“It’s nice to be at a place where it can be negative because that means people truly do care and want success,” he said. “That’s a part of college and pro sports — there’s a standard they want you to uphold.”
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2. Tempo was a big topic on the first day of practice at Ohio State.
Naturally, the new Buckeyes assistant coach who spent the last six seasons working in Indiana, quoted one of that state’s most famous natives when talking about how to properly ramp up the speed with which OSU operates this year.
“You know it’s that old John Wooden deal about you want to be not in a hurry, but quick. You don’t want to rush, but go fast.”
3. To really allow the Buckeyes to take off, Wilson likely will have to convince Urban Meyer he doesn’t need his boss’ help.
Wilson can make his new boss a better head coach by earning Meyer’s trust to let him do the offense his way.
“If I can’t, then he feels he has to be there to set that tone, whether it be the defensive room, the offensive room, the kicking game — if you earn the trust, it allows the head coach because he has so much to do. If you don’t have that trust, most really good head coaches are going to be right in the middle of it fixing it. It’s my job to show him we’ve got it the way he wants it, and we’ve got to fight every day to do that.”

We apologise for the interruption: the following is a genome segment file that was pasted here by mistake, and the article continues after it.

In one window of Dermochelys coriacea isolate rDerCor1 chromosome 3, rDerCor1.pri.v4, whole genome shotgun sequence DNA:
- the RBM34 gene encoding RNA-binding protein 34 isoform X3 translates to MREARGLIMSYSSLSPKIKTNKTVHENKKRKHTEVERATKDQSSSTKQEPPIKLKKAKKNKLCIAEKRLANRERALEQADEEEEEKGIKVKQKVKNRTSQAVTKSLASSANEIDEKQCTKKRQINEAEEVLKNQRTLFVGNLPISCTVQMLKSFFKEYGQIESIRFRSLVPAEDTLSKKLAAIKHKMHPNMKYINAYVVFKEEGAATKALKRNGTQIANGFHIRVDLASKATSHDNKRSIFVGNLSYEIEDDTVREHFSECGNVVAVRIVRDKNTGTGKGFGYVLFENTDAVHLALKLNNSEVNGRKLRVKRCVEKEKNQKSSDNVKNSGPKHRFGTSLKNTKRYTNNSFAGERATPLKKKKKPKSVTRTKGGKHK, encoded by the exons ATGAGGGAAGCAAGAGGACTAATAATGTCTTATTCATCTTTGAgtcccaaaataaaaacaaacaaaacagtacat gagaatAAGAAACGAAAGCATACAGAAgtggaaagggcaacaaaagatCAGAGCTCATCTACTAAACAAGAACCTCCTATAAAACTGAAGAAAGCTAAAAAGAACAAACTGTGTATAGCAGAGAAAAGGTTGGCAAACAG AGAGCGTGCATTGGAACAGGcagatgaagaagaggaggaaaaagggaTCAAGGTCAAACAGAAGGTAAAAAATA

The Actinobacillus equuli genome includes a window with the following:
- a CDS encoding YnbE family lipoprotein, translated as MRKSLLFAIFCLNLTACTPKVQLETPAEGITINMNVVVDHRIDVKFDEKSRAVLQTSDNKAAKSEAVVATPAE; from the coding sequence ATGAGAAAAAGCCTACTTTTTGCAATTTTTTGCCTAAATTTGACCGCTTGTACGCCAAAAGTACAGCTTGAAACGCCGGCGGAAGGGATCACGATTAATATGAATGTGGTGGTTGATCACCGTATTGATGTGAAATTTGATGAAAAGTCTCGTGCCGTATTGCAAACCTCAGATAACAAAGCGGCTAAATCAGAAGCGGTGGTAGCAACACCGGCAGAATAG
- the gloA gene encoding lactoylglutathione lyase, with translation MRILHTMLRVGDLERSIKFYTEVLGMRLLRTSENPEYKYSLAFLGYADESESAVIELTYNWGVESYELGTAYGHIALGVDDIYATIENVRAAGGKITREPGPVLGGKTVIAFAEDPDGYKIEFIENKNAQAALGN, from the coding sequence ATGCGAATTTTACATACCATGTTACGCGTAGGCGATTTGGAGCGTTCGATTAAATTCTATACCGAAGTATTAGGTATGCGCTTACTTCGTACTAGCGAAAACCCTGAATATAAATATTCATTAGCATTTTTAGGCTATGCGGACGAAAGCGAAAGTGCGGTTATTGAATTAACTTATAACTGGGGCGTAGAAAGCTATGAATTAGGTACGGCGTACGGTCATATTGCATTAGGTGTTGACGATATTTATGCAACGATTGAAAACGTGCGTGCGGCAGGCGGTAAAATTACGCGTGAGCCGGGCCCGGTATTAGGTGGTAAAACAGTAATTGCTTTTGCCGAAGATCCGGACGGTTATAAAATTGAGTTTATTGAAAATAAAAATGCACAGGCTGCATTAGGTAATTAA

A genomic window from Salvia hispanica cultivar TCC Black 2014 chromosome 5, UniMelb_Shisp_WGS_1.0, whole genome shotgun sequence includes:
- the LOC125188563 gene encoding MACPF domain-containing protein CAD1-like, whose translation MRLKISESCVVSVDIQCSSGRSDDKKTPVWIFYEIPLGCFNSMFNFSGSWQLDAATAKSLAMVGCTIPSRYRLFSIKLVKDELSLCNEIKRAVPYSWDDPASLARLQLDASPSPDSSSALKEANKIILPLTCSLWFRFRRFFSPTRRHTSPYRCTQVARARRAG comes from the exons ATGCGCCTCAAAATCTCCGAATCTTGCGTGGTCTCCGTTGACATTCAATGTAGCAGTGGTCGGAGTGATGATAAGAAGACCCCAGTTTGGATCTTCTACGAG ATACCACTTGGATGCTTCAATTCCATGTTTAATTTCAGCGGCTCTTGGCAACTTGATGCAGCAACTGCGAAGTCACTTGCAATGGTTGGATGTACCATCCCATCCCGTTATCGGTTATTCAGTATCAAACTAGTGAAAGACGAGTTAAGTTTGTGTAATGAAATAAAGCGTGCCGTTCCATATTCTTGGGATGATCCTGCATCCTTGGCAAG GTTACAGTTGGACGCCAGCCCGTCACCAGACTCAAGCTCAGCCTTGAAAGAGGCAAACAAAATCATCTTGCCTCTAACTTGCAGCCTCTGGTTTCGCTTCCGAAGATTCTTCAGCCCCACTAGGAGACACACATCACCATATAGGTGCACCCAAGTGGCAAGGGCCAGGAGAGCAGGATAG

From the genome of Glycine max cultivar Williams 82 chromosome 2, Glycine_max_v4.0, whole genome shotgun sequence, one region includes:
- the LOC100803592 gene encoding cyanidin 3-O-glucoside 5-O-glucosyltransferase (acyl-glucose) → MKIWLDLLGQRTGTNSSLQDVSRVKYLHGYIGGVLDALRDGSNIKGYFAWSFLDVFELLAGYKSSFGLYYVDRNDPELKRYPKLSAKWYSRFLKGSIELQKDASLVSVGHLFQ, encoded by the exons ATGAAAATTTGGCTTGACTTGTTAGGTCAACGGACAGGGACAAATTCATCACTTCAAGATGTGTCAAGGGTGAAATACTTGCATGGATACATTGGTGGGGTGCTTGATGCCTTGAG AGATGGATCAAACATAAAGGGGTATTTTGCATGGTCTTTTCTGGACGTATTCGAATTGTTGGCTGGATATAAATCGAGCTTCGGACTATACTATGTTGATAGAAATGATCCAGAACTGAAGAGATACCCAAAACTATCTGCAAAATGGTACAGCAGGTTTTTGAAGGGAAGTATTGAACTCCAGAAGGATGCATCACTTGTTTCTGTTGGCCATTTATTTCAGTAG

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4. Wilson wants to have eight offensive linemen ready to play when the season starts.
Four starters return from last season — senior Billy Price has moved to center from guard, where sophomore Michael Jordan is also back while the tackles will again be Jamarco Jones and Isaiah Prince.
A four-star recruit from Maryland, Prince had some struggles during his first season as a starter last year.
“We need to put him in better situations,” Wilson said. “He’s stronger and he’s physically going to play in better position and in better situations. So a little bit of that is us and how we do it. A little bit of the is him. He’s tremendously talented. He’s become one of our better leaders. He’s had a great offseason. I’d like to see what if he’s going to have a great preseason.”
5. At the end of the day, the overall identity of the Ohio State offense shouldn’t change much under Wilson.
A former Miami University assistant who was one of the spread offense innovators who helped motivate Meyer to develop his own attack as a young assistant nearly 20 years ago, Wilson has many of the same goals his predecessors did.
“We want to be a great running team that can get the ball out in the flat and down the field,” Wilson said.
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